"On his desk sat an apple," Smith relates in a written wall text, "and I immediately thought of art and, possibly, a still-life image in watercolor. But this apple was just a part of his lunch!"
Greene and Smith exchanged ideas about filling the stark, white-washed space. After the couple toured the rest of the museum, they returned to say goodbye. That's when Greene asked Smith if she would be interested in helping him choose some work for display. The tour member enthusiastically agreed and returned several days later to assist the artist.
In a complete turnabout, Greene invited Smith to choose pieces from the museum's permanent collection, which she did. He videotaped the process and threw an opening reception for her group, showcasing the pinch-hitting Canadian curator's final selections. My favorite of Smith's final choices was a piece with a disemboweled Lichtenstein-style mouth telling an eye on a stalk, "It's about the seeds of art history, stupid." The final videotape of Smith's curatorial foray will be a part of the continuing exhibition.
Reconfiguring other museum spaces has also been a major component of the artist's unorthodox art-making. When he discovered that the men's room in the museum didn't have a couch, as the women's room does, he "equalized" the two restrooms by moving the office couch of curator John Spiak into the men's room. The private curatorial bathrooms are now equipped with CD players immortalizing the unmistakable sounds of bathroom activity, which one can ignore or choose to listen to.
Recently, the artist was so impressed by the kinetic chaos of Spiak's office that he moved its entire contents to the gallery, painstakingly re-creating its visual bedlam from photos he took of Spiak's work space. Greene's 3-D vignette dutifully documents books and papers scattered on and under the curator's desk, strange stuff strewn about the floor, including a gigantic deflated bear costume, made-to-scale bookcases crammed precariously with hundreds of videotapes and exhibition catalogs, suspended "walls" plastered with assorted images and a video monitor stacked with crap. Spiak, in turn, posted a video of his new office location (youtube.com/watch?v=V62EpNWvSo8).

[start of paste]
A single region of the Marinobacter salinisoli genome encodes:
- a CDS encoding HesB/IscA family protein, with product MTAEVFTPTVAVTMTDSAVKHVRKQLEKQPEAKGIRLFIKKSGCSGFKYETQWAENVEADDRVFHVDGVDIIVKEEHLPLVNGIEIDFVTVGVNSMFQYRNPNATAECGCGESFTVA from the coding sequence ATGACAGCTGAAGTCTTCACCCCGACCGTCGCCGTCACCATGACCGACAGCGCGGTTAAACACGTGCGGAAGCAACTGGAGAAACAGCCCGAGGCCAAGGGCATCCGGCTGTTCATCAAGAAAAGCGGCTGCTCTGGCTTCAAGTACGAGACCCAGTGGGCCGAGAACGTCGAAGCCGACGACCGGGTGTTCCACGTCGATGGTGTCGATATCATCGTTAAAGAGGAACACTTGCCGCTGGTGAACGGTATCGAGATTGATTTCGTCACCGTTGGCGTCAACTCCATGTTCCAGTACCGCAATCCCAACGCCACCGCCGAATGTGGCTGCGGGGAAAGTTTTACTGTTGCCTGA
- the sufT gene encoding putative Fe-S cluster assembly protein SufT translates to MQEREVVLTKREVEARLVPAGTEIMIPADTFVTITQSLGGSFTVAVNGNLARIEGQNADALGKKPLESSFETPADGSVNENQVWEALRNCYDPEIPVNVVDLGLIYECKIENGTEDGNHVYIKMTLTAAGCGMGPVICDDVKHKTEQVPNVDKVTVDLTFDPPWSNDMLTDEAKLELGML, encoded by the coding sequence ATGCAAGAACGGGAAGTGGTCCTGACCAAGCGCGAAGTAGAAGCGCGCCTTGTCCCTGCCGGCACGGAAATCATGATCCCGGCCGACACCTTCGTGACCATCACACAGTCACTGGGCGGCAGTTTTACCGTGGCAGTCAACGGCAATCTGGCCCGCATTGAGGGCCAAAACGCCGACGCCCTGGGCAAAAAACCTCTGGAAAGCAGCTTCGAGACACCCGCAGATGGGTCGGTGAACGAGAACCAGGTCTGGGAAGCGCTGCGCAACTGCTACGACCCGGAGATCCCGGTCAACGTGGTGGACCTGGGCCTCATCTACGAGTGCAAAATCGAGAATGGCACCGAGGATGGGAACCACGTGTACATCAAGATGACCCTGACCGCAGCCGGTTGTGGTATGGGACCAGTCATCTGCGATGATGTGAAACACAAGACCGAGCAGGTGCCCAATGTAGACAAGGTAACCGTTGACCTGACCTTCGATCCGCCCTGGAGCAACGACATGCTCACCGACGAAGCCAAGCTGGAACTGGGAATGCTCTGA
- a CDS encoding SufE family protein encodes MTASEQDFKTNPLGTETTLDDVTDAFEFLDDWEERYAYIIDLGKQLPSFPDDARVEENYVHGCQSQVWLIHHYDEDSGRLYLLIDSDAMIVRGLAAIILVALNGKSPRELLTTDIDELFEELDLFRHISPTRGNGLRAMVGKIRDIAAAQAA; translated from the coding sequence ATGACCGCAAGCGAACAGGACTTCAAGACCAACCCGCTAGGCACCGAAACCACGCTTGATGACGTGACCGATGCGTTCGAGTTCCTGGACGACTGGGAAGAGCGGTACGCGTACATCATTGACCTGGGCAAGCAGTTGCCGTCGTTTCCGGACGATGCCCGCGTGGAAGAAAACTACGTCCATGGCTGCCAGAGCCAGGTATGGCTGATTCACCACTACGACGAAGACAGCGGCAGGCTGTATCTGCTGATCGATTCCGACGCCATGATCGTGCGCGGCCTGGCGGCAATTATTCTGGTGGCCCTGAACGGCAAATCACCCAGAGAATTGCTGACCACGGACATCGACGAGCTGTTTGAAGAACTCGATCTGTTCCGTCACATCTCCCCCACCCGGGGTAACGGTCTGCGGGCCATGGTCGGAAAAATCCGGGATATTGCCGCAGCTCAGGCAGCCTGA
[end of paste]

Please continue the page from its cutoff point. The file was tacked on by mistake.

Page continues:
Greene concedes that his experimental activities are not exactly mediagenic. In fact, the press has been as confused about what he's doing as unsuspecting museum-goers are. "I don't actually make things that often," Greene recently explained to a Channel 3 news crew that seemed completely baffled by Greene's work. "So, a lot of the projects are often inspired by various conversations with visitors to the museum."
News anchor Scott Pasmore was so flummoxed by the whole concept that he ended up nervously laughing and babbling incoherently on-camera. The artist later made color copies of Pasmore's head shot and had 80 fourth-graders draw Pasmore based on the photo. All the drawings will be on exhibit. There also will be a video of Greene conducting a deadpan, one-sided interview with a chimpanzee about potential art projects on which they might collaborate.
The artful antics of Josh Greene, who has a master's degree in sculpture from the California College of the Arts and teaches classes there, have reached outside museum confines as well. Greene made himself available for student videos in which he was completely directed by the budding filmmakers. ("I didn't ask a lot of questions about what they were doing and had no aesthetic involvement. There's a lot of blood involved.") A compilation of the results will be on display.